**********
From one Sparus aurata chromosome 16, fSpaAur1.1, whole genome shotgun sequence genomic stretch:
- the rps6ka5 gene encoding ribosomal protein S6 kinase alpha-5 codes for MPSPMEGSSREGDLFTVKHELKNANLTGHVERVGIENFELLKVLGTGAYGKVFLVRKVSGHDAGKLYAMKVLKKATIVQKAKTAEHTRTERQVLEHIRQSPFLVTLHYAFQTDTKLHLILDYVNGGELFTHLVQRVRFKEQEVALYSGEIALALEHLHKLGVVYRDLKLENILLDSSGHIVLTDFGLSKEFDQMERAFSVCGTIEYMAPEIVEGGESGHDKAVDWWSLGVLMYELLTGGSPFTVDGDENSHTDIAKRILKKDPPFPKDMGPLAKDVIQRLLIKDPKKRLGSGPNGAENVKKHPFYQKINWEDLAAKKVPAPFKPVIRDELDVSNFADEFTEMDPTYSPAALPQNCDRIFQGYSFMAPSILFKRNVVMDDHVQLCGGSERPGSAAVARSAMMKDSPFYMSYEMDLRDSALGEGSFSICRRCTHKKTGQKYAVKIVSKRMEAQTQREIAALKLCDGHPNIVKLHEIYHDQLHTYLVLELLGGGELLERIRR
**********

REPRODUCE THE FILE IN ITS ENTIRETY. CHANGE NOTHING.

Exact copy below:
From one Sparus aurata chromosome 16, fSpaAur1.1, whole genome shotgun sequence genomic stretch:
- the rps6ka5 gene encoding ribosomal protein S6 kinase alpha-5 codes for MPSPMEGSSREGDLFTVKHELKNANLTGHVERVGIENFELLKVLGTGAYGKVFLVRKVSGHDAGKLYAMKVLKKATIVQKAKTAEHTRTERQVLEHIRQSPFLVTLHYAFQTDTKLHLILDYVNGGELFTHLVQRVRFKEQEVALYSGEIALALEHLHKLGVVYRDLKLENILLDSSGHIVLTDFGLSKEFDQMERAFSVCGTIEYMAPEIVEGGESGHDKAVDWWSLGVLMYELLTGGSPFTVDGDENSHTDIAKRILKKDPPFPKDMGPLAKDVIQRLLIKDPKKRLGSGPNGAENVKKHPFYQKINWEDLAAKKVPAPFKPVIRDELDVSNFADEFTEMDPTYSPAALPQNCDRIFQGYSFMAPSILFKRNVVMDDHVQLCGGSERPGSAAVARSAMMKDSPFYMSYEMDLRDSALGEGSFSICRRCTHKKTGQKYAVKIVSKRMEAQTQREIAALKLCDGHPNIVKLHEIYHDQLHTYLVLELLGGGELLERIRR